The foregoing observations may be summed up in this proposition: - That in the most remote antiquity, Africa was overspread by the Negro variety of the human species; that in those parts of the continent to which the knowledge of the ancient geographers did not extend - namely, all, south of Egypt and the Great Desert - the Negro race degenerated, or at least dispersed into tribes, kingdoms, etc., constituting a great savage system within its own torrid abode, similar to that which even now, in the adult age of the world, we are vainly attempting to penetrate; but that on the coasts of the Mediterranean and the Red Sea, the race either preserved its original faculty and intelligence longer, or was so improved by contact and intermixture with its Caucasian neighbors, as to constitute, under the name of the Ethiopians, one of the great ante-historic dynasties of the world; and that this dynasty ebbed and flowed against the Caucasian populations of western Asia and eastern Europe, thus giving rise to mixture of races along the African coasts of the north and east, until at length, leaving these mixed races to act their part awhile, the pure Ethiopian himself retired from historic view into Central Africa, where he lay concealed, till again in modern times he was dragged forth to become the slave of the Caucasian. Thus Negro history hitherto has exhibited a retrogression from a point once occupied, rather than a progress in civilization. Even this fact, however, must somehow be subordinate to a great law of general progress; and it is gratifying to know that, on the coast of Africa, a settlement has recently been formed called Liberia, peopled by liberated negro slaves from North America; and who, bringing with them the Anglo-American civilization, give promise of founding a cultured and prosperous community.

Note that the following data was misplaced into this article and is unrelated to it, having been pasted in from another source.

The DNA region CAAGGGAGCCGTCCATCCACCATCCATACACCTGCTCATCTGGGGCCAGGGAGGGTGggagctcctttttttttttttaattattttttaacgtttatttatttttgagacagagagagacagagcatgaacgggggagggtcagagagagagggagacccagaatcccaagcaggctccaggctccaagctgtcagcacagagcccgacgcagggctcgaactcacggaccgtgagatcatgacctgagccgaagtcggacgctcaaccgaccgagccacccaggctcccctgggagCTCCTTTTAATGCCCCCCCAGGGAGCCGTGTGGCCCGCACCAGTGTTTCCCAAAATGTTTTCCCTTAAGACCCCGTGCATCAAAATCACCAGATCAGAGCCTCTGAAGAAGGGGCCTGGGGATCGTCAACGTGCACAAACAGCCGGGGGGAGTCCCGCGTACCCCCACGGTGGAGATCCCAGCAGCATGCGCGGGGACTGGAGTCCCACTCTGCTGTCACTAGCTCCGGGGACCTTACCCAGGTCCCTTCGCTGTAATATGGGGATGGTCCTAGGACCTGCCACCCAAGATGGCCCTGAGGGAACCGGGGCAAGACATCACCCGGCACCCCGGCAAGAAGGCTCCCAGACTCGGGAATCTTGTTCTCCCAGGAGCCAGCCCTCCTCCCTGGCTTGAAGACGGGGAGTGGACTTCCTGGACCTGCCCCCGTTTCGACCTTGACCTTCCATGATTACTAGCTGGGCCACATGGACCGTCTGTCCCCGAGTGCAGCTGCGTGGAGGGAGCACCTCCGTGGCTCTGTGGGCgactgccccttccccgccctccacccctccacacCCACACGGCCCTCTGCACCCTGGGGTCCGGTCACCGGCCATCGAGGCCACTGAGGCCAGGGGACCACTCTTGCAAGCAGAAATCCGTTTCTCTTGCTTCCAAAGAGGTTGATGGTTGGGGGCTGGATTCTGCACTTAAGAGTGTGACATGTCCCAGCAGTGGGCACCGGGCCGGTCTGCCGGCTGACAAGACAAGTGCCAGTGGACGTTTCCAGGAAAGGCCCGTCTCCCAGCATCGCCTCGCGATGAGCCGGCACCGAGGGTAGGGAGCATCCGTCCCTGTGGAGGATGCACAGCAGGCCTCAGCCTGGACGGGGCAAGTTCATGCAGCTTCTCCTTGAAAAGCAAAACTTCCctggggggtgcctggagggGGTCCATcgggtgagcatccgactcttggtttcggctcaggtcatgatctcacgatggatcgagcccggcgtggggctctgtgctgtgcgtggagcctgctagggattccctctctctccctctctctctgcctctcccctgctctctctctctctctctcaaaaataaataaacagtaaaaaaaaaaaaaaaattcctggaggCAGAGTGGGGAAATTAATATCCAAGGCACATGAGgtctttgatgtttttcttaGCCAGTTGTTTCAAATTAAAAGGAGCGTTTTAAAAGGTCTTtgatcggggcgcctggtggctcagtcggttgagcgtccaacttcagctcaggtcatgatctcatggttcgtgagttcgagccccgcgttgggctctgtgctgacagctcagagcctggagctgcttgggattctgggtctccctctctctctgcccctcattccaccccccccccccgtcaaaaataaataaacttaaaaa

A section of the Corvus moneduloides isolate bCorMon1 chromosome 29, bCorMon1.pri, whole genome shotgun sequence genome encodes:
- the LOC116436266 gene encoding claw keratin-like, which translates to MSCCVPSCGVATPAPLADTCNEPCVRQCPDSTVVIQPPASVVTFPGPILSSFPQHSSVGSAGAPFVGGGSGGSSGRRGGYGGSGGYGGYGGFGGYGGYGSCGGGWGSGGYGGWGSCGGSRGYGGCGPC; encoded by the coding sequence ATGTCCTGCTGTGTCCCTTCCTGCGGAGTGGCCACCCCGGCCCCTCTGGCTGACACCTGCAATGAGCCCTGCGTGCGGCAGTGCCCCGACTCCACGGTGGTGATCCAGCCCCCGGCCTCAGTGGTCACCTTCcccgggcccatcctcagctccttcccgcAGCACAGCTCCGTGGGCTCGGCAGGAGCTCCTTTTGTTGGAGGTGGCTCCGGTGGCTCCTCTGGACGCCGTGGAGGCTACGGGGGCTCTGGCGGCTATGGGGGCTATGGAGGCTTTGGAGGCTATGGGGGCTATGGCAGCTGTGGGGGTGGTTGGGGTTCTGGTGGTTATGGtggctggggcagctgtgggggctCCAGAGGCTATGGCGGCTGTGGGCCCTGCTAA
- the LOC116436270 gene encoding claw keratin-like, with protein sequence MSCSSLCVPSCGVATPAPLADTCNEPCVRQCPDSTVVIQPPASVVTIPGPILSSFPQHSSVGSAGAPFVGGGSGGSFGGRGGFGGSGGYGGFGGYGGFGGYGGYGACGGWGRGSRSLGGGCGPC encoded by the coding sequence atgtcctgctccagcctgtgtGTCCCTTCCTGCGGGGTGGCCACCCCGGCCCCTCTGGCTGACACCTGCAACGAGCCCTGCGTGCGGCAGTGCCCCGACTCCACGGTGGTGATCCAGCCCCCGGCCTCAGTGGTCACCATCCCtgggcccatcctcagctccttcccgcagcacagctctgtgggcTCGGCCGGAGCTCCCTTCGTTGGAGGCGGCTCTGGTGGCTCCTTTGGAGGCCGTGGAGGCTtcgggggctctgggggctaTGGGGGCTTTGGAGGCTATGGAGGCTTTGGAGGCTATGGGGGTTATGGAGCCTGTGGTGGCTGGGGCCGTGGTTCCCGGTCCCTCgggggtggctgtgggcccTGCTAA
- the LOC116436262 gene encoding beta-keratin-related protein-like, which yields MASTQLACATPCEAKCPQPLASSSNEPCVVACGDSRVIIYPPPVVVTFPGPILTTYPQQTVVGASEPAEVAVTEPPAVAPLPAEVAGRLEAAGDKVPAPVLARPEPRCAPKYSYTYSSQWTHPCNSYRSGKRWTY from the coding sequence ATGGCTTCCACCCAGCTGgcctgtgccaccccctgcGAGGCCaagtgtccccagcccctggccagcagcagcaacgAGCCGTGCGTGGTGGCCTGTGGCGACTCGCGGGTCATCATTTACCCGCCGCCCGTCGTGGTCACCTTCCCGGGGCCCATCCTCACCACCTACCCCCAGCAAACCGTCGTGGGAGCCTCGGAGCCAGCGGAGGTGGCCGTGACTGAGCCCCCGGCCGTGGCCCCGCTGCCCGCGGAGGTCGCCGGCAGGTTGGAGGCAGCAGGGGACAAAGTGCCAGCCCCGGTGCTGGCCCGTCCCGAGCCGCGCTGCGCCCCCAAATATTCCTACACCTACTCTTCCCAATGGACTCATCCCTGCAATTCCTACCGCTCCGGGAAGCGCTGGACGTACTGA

* Some years ago, a traveler, Mr. G. A. Hoskins, visited the site of this capital state of ancient Ethiopia, an island, if it may be so called, about 300 miles long, enclosed within two forking branches of the Nile. He found in it several distinct groups of magnificent pyramidal structures. Of one ruin he says - Never were my feelings more ardently excited than in approaching, after so tedious a journey, to this magnificent necropolis. The appearance of the pyramids in the distance announced their importance; but I was gratified beyond my most sanguine expectations when I found myself in the midst of them. The pyramids of Gizeh are magnificent, wonderful from their stupendous magnitude; but for picturesque effect and elegance of architectural design, I infinitely prefer those of Meroe. I expected to find few such remains here, and certainly nothing so imposing, so interesting, as these sepulchres, doubtless of the kings and queens of Ethiopia. I stood for some time lost in admiration. This, then, was the necropolis, or city of the dead! But where was the city itself, Meroe, its temples and palaces? A large space, about 2000 feet in length, and the same distance from the river, strewed with burnt brick and with some fragments of walls and stones, similar to those used in the erection of the pyramids, formed, doubtless, part of that celebrated s i te. The idea that this is the exact situation of the city is strengthened by the remark of Strabo, that the walls of the habitations were built of bricks. These indicate, without doubt, the site of that cradle of the arts which distinguish a civilized from a barbarous society. Of the birthplace of the arts and sciences, the wild natives of the adjacent villages have made a miserable burying-place; of the city of the learned - " its cloud-capt towers," its gorgeous palaces," its "solemn temples " - there is "left not a rack behind." The sepulchres alone of her departed kings have fulfilled their destination of surviving the habitations which their philosophy taught them to consider but as inns, and are now fast mouldering into dust. Scarcely a trace of a palace or a temple is to be seen.'